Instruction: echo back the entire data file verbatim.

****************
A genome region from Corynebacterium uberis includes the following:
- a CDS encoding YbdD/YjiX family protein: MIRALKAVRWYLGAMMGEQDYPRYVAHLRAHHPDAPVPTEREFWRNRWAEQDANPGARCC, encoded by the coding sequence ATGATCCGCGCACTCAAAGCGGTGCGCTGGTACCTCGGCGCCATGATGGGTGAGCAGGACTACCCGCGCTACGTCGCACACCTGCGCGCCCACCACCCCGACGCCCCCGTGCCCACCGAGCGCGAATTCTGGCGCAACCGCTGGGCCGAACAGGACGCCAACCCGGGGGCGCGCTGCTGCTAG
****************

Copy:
A genome region from Corynebacterium uberis includes the following:
- a CDS encoding YbdD/YjiX family protein: MIRALKAVRWYLGAMMGEQDYPRYVAHLRAHHPDAPVPTEREFWRNRWAEQDANPGARCC, encoded by the coding sequence ATGATCCGCGCACTCAAAGCGGTGCGCTGGTACCTCGGCGCCATGATGGGTGAGCAGGACTACCCGCGCTACGTCGCACACCTGCGCGCCCACCACCCCGACGCCCCCGTGCCCACCGAGCGCGAATTCTGGCGCAACCGCTGGGCCGAACAGGACGCCAACCCGGGGGCGCGCTGCTGCTAG